Why should high-speed internet priority become equitable?  

Does this help the majority in the long run, or just a select lucky few?

As we all may have heard the past few days, President Obama is conducting a full-court press for the FCC to reclassify broadband ISPs as “common carriers” in the Net Neutrality Title II.  This designation would establish clear rules to prevent ISP’s (Internet Service Providers) from auctioning the priority of content speeds to the highest bidders and deepest pockets, which in turn will affect all the top-tier names (Comcast, Time Warner, Verizon, AT&T) which we know and love…(het-hem).  This seems to be the righteous stance for all of those without blazing speeds of internet at their office or home, and play of role of Robin Hood (he was a childhood hero??)…

SteveYapsuga- NetNeutrality

Should we reclassify broadband providers as common carriers?

Can we expect the government to artificially control the internet now as a utility??

Although gut reaction may instinctively wish for pure transparency of fast lanes, the economics of play creates a stronger role and one we may not wish to artificially control.

Why should we support regulation of the heavy broadband platforms such as Netflix, Facebook, Twitter, and Hulu for their desire to pay for premium speeds with Comcast, Time Warner, Verizon, and AT&T?  Whoa!  Shouldn’t I have equal access to have the same amount of unadulterated bandwidth as these powerhouses?  Supply and Demand have been taken into account in some respects, but it seems if observed in core economic principles, we are permanently severing our growth plates.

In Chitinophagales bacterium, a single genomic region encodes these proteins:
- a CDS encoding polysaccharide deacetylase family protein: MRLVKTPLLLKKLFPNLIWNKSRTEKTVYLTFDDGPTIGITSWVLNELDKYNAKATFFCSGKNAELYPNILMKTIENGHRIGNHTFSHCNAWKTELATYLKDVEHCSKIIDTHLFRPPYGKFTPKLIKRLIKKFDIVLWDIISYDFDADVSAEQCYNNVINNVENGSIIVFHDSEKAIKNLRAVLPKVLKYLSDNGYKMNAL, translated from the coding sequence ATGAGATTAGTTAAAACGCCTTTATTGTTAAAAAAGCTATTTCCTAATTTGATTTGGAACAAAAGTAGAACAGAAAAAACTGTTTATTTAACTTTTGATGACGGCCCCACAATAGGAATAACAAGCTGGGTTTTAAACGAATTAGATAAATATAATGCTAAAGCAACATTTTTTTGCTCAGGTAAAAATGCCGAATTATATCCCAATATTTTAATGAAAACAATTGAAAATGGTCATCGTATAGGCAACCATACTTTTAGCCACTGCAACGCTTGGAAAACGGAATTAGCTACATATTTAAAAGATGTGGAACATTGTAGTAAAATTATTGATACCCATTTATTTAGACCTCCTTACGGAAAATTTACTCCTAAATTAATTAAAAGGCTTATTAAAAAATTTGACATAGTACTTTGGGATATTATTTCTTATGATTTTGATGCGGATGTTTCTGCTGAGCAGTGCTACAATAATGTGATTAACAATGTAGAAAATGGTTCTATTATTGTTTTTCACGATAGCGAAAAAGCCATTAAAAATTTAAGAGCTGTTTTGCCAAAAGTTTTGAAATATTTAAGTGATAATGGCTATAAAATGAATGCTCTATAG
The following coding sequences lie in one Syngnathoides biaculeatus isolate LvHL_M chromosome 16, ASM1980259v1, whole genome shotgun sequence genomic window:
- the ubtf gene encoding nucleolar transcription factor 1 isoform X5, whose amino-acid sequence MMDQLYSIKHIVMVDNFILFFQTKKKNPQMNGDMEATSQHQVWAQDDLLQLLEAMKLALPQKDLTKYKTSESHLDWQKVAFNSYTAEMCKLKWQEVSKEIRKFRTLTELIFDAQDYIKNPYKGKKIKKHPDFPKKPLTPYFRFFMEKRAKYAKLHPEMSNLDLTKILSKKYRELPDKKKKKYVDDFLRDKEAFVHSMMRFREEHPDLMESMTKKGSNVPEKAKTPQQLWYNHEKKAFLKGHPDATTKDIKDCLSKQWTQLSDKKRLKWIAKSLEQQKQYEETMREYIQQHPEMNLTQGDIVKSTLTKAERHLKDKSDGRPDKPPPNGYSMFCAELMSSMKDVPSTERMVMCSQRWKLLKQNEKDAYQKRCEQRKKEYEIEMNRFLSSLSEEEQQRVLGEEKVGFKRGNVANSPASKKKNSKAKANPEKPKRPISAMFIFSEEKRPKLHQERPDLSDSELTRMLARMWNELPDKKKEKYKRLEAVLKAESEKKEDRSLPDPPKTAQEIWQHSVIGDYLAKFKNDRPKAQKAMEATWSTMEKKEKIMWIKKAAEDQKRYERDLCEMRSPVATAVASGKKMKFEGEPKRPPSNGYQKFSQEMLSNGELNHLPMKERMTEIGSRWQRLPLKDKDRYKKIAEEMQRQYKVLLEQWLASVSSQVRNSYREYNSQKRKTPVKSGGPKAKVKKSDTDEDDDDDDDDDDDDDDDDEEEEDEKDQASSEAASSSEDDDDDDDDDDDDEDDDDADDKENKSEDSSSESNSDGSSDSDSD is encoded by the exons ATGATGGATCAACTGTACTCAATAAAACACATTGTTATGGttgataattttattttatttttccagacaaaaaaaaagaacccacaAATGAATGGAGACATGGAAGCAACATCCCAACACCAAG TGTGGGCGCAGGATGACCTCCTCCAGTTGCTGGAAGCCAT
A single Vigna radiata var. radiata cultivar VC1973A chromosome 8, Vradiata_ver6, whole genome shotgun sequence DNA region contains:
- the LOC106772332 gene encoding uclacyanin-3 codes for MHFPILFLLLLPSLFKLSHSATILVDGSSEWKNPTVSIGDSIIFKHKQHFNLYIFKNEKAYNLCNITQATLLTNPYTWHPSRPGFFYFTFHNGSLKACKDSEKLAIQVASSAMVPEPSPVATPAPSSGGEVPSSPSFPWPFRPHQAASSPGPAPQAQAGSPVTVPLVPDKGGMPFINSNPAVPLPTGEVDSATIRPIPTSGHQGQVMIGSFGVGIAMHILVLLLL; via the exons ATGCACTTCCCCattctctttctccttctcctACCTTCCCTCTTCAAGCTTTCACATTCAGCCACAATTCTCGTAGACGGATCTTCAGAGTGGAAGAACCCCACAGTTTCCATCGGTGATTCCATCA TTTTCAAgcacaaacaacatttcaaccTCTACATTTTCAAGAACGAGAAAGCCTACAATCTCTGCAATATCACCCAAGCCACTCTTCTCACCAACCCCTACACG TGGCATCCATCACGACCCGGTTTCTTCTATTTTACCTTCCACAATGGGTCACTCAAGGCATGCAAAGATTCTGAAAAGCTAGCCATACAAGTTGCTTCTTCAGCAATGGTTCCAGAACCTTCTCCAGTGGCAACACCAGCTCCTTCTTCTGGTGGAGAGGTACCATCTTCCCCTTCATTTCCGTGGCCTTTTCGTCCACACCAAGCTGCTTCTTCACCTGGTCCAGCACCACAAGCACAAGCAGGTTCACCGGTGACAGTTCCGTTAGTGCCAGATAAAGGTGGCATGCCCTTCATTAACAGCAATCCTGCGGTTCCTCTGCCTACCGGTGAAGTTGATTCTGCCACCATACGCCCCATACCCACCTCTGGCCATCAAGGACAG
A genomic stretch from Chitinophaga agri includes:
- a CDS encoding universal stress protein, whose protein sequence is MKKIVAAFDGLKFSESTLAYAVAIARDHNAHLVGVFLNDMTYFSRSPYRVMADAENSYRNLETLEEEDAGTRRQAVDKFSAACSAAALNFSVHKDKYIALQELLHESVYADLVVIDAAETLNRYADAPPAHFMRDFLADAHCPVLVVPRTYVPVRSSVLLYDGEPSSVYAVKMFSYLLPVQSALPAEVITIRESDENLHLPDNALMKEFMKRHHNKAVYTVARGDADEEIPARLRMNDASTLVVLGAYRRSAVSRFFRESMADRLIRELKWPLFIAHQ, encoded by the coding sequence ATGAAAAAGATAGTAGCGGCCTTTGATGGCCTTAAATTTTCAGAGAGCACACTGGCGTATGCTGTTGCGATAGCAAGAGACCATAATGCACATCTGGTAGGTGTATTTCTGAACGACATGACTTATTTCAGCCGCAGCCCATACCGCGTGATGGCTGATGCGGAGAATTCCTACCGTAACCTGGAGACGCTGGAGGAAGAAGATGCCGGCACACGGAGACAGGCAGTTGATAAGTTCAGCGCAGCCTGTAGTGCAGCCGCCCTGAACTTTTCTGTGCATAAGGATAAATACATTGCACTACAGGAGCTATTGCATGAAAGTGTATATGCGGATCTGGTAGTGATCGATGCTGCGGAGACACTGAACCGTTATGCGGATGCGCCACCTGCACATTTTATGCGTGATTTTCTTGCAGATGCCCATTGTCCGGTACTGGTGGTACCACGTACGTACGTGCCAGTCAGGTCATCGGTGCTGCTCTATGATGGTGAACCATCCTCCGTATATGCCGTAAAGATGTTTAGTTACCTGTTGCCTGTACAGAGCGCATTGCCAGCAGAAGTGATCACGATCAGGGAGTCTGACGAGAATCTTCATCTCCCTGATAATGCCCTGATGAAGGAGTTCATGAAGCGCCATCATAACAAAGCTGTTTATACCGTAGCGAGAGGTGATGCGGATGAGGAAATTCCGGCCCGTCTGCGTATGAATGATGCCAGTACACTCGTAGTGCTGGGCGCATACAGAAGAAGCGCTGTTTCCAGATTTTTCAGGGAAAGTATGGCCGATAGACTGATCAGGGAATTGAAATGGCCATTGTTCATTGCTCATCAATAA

Now, let’s move Net Neutrality and Economic Regulation through the Market Structure Continuum we may gain an interesting glimpse of why some someone would want to enable capitalism within a “pay to play” model.

The Pitch:

Core economic principles through the natural continuum does not require artificial tampering or regulation.  The core market structures: Perfect competition >Monopolistic Competition > Oligopoly > and Monopolies.


On the lower end Perfect Competition by definition includes a great amount of competition, high ease of market entry, and a high price elasticity.  The further we move to the right, the less competition (more difficult barrier of entry), and lowered price elasticity.  The Oligopolies carry the best ability to pursue innovation, expanded production capabilities, promote economic growth, and lead to higher living standards.

If the ISP’s are labeled as “common carriers”, these oligopolies will face a prisoner’s dilemma game theory amongst their rivals http://bit.ly/1uemXQf  of which rational companies might not cooperate, even if it’s in their very best interests.

Steve Yapsuga

Case in point:

This past week, AT&T’s CEO, Randall Stephenson indicated they expect to invest $18 billion in its existing fiber optic network infrastructure next year (sounds good, right?), however their rollout could be a standstill if Title #2 hits the scene.  Stephenson said, “We can’t go out and invest that kind of network without knowing the rules governing the network.” With a dead stand-still up in the air, the infusion of advanced technologies in 100 cities alone and infusion of capital will be put on ice.

It’s officially getting a bit cold right now…

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